I don't mean to criticize when I say this. The Kurds have been through decades of fascism, genocide, and war. They suffered more than any other group of Iraqis. Northern Iraq endured more recent hardship than any other place I have ever been in my life. Scratch just beneath the happy veneer of Iraqi Kurdish adults and you'll find people with family members murdered by Baathists, who experienced unimaginable oppression by a regime that wanted to completely erase them, and who fled to the mountains during the uprising in 1991 when the cities of Iraqi Kurdistan were emptied of people. They still have no sewage system, and they still only have a few hours of electricity each day. Having a good time just isn't a priority for them right now.
But they do what they can with what they have.
Read the whole thing, and check out this annotated photo gallery, too. It's great travel (and war, or at least post-war reporting). How does he do it?
No big checks from big magazines. At the end of the photo gallery, Totten writes: "If you enjoy my posts from Iraq, please don't forget to hit the tip jar. I can't do this for free. Thanks!" He does write some freelance pieces, but his reporting is mostly funded directly by his readers. That's a new thing -- practiced also by other Iraq-bloggers like Michael Yon and Bill Roggio. It's not professional journalism in the old-fashioned sense, but I suspect that writers who are directly funded by their readers do a better job of giving their readers what they want. Traditional writers write to please editors -- because that's who distribute the paychecks -- with readers coming in second. Bloggers like Totten, Yon, and Roggio are different.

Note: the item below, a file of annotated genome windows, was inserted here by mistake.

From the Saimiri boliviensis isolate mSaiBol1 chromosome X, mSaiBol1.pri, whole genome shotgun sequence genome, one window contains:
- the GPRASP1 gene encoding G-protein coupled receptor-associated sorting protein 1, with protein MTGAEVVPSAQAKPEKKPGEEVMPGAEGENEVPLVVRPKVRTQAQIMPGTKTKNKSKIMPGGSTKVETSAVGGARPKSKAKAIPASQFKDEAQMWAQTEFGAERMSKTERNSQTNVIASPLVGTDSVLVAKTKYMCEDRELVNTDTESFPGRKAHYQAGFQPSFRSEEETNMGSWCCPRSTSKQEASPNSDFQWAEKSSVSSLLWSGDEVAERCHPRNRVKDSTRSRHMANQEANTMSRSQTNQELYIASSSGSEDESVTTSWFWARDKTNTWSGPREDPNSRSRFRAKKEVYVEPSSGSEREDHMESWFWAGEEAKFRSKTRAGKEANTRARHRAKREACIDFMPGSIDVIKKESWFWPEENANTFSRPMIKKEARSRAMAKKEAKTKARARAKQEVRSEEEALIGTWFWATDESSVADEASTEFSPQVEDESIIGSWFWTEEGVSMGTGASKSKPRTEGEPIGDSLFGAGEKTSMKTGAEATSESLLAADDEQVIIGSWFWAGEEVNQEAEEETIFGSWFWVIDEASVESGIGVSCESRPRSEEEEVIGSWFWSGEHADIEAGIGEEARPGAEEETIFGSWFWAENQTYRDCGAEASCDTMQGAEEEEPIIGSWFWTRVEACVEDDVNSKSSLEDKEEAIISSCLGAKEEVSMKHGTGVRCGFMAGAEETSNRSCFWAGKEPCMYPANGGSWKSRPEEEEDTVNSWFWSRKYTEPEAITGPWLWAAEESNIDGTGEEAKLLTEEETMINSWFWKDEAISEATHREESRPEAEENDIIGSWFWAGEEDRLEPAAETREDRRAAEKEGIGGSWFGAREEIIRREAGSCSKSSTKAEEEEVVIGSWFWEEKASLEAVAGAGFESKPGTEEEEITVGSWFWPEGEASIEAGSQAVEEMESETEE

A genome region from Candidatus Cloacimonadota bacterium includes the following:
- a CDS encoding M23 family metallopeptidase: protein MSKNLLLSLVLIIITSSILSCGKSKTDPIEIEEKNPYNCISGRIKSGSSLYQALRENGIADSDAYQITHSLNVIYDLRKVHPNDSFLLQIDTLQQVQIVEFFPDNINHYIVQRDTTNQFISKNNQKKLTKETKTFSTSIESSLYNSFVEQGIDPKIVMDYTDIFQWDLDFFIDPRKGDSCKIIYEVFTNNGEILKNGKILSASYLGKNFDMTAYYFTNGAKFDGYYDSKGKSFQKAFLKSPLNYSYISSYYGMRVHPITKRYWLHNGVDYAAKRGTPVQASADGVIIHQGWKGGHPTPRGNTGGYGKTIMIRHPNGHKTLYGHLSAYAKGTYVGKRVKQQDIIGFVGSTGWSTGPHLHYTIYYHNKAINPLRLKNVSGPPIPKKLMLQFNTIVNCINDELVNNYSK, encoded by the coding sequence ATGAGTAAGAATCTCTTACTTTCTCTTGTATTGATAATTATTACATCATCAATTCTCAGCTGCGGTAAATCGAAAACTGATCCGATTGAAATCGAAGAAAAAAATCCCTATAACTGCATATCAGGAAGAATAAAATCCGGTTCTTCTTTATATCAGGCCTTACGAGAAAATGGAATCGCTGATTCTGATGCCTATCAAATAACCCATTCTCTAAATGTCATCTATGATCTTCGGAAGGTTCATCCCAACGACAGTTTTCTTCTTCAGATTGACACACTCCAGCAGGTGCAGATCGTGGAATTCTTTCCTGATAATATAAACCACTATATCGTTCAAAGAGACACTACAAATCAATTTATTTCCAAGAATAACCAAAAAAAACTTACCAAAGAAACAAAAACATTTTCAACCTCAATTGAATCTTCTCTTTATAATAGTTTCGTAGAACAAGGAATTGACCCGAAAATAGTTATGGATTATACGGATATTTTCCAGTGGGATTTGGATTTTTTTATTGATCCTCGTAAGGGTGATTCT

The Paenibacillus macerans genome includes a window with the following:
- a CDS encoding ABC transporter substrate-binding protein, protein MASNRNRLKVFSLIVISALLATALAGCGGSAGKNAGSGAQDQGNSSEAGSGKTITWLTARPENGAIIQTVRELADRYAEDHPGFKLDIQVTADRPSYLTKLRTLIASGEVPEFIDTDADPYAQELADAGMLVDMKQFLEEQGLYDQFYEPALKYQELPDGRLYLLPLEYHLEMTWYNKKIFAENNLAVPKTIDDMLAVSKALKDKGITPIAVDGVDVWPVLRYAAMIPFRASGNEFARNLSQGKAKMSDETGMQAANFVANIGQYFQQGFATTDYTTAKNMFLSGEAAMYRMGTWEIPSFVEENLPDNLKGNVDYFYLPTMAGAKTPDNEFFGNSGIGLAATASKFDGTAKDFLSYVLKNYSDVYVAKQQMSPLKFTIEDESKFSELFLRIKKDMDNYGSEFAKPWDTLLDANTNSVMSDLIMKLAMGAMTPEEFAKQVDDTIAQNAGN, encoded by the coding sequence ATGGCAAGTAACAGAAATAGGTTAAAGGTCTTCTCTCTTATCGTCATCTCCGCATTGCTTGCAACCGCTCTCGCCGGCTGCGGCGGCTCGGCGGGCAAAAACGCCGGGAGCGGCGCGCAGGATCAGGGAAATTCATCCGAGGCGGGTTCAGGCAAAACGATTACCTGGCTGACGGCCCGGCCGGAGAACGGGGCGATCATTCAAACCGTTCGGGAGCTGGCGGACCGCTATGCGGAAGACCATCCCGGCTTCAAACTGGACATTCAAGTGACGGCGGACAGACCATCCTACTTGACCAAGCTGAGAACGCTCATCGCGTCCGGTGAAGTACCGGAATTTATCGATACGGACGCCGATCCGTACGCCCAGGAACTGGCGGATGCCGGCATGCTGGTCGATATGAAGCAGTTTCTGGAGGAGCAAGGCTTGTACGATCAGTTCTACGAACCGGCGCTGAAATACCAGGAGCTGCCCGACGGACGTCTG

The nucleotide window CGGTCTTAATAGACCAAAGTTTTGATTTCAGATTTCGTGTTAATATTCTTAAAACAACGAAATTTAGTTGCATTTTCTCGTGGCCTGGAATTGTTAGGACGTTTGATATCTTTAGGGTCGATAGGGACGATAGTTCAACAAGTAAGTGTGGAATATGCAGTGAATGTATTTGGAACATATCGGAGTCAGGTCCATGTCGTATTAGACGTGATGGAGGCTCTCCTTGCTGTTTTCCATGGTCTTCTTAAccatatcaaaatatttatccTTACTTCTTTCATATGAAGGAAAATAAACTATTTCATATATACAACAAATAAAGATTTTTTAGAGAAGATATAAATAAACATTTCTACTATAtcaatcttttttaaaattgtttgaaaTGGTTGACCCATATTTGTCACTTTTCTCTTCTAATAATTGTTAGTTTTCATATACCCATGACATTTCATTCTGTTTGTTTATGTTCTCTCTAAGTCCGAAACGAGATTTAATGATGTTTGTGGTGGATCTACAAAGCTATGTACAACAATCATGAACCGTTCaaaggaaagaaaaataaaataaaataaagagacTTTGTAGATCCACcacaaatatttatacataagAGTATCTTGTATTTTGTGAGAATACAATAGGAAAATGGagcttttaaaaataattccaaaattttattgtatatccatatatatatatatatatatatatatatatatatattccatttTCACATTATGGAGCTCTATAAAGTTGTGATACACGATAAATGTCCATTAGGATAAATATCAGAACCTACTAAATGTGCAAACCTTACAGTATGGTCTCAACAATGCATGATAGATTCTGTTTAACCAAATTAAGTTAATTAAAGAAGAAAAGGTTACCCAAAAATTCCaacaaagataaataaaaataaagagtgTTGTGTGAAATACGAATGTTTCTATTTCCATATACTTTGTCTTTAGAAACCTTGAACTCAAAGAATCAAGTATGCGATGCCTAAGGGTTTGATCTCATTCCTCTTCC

And one reason that this can happen -- as I spell out at length elsewhere -- is that technology and markets are making small-scale operations more feasible. Even a decade ago it would have been hard for these guys to connect to their readers and (pre-PayPal) hard for their readers to pay them. Not impossible, exactly, but much, much harder than today, enough so that it would have been a practical impossibility for most folks. That's changed, and I'm glad.